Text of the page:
Waterloo Bridge (1931)
The third film in the Forbidden Hollywood set keeps a consistent theme in Waterloo Bridge. Mae Clarke stars with Douglass Montgomery (aka Kent Douglas) in this tale about a prostitute (Myra Deauville, played by Clarke), who stands on London’s Waterloo Bridge as the soldiers come out of the station. Once a showgirl, Myra’s show is cancelled and life on the street seems to be her only refuge. Her self esteem is damaged and though she doesn’t realize it, that outlook on her own life is the very thing that confines her to it. She meets a solider (Montgomery) and does not tell him of her real profession, but rather, presents herself as still being a showgirl. He takes her back home with him to meet his relatives and Myra’s guilt from dishonesty overwhelms her. She confesses to the soldier’s mother that she is really a woman of the night. The mother appears to be sympathetic towards her, but still will not approve of a marriage between Myra and her son. Myra does not tell him of her conversation with his mother, and sees him off to war on Waterloo Bridge. She’s promised to wait for him to return, but walks away in tears. Her self-image has sunk even lower by essentially being told that she was “not good enough” to marry the soldier by his own mother. The ending provokes a flurry of emotions, and though I won’t give it away, it’s an ending that adheres to one’s memory. This 1931 version is far more gritty than its 1940 incarnation with Vivien Leigh and Robert Taylor. The 1940 version is dressed up and made to seem more innocent, as were many other films that were governed by the Hays Code. This 1931 film is the first screen adaptation of the Robert L. Sherwood play, and most likely the best no-holds-barred interpretation of the story.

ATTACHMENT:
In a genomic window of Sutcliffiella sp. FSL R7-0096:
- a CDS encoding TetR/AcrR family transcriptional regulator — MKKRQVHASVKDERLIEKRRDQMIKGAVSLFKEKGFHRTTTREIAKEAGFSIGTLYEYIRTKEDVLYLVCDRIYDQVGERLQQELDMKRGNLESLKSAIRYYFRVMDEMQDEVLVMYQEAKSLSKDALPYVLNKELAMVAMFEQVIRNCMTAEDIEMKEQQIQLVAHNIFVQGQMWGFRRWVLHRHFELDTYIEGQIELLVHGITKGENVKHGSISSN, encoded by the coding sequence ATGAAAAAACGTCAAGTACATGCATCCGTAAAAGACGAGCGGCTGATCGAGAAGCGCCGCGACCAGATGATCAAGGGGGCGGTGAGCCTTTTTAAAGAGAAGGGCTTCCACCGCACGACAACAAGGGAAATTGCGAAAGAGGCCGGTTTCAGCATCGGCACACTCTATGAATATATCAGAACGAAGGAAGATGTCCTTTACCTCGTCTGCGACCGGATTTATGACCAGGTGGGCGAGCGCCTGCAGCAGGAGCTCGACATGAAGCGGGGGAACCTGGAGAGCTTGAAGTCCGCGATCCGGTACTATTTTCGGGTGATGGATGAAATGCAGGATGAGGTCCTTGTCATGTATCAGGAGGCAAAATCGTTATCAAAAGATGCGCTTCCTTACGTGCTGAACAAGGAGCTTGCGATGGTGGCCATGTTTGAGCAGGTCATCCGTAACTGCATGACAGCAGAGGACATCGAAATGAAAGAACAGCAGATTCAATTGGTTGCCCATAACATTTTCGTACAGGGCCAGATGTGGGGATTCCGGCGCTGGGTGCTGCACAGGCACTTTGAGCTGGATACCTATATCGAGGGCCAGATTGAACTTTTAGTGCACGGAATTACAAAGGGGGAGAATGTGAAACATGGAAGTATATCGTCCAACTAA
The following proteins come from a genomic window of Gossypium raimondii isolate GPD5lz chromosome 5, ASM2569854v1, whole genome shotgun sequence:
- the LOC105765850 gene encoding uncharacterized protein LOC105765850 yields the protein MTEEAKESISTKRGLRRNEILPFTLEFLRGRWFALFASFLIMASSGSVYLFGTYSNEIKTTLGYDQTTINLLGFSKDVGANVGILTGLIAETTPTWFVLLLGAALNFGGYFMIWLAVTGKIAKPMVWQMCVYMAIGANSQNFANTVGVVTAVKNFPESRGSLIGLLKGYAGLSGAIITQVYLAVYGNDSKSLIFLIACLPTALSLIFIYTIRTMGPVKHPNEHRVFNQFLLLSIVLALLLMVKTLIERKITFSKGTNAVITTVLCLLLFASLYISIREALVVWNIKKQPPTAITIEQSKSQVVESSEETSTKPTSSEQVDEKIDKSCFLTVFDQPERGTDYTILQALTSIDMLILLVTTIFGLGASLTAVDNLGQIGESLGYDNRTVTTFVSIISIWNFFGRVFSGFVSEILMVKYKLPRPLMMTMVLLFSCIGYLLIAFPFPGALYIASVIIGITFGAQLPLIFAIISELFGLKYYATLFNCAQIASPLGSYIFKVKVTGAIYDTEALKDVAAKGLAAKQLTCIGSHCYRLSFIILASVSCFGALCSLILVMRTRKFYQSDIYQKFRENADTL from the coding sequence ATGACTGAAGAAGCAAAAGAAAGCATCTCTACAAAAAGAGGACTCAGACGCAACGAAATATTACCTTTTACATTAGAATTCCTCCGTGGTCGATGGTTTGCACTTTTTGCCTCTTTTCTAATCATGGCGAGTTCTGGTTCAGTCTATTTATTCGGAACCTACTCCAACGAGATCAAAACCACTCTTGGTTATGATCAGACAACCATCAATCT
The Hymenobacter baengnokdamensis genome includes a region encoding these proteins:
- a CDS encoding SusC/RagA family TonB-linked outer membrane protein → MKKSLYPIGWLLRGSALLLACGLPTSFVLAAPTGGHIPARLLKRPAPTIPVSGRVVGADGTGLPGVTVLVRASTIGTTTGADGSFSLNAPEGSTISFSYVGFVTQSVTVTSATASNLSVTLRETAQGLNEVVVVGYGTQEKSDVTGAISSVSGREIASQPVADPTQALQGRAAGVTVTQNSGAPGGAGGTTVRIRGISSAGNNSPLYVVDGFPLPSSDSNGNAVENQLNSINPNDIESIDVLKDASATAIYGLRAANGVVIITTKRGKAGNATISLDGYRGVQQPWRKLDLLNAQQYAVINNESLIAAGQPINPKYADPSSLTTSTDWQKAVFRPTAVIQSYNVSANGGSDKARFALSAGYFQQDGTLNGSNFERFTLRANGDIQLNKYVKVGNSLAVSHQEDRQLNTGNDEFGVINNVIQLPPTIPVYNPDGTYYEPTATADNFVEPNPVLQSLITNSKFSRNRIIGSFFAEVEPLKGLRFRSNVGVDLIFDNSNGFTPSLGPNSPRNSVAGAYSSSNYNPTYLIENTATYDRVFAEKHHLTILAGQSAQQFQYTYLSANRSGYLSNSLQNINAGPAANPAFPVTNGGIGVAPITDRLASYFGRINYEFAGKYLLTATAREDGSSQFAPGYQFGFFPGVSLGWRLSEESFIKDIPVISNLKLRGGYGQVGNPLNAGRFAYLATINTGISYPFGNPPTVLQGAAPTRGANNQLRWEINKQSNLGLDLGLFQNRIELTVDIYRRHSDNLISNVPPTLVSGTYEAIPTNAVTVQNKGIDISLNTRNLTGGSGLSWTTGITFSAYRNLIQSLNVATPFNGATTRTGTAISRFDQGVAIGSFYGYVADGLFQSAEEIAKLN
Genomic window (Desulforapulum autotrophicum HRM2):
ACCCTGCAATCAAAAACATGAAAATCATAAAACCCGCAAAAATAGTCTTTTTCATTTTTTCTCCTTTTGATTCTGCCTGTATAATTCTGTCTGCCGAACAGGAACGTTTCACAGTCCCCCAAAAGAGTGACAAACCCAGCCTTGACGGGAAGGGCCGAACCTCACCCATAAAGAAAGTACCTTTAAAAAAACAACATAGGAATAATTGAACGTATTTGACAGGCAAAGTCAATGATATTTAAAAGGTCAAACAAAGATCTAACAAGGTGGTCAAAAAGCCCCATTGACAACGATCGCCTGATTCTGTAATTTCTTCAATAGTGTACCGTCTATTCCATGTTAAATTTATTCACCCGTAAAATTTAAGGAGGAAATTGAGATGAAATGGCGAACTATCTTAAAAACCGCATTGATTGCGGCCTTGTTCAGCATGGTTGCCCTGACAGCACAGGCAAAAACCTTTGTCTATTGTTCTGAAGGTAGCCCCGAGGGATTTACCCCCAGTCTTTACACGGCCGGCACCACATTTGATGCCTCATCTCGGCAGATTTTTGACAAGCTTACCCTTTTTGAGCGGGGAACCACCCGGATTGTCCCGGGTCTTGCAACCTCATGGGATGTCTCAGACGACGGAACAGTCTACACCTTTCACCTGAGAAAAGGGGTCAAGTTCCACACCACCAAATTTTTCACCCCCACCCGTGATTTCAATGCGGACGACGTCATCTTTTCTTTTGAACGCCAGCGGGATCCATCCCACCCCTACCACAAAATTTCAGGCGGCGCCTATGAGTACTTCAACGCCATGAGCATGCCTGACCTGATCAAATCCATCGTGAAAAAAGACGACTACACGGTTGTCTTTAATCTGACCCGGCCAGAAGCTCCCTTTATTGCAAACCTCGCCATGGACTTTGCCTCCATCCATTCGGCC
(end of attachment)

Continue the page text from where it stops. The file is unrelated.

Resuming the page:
Conclusion

All three of these films dance around a similar premise. Barbara Stanwyck, Jean Harlow and Mae Clarke are women with a tainted reputation who seek betterment in their lives. Though their methods are somewhat different, their goals justify their twisted behaviors. Pre-code Hollywood showed the more realistic side of life without the thick blanket of glitter covering the unpleasant ingredients. The public found it hard to face these truths, even though they lived with them. The Forbidden Hollywood Collection resurrects this age of straight forward approaches. It is a time that has not been forgotten despite the years of film that followed. The clean audio and video transfers on this Warner Brothers release serves as a modern way to remember. This ground-breaking set should find its way to your collection.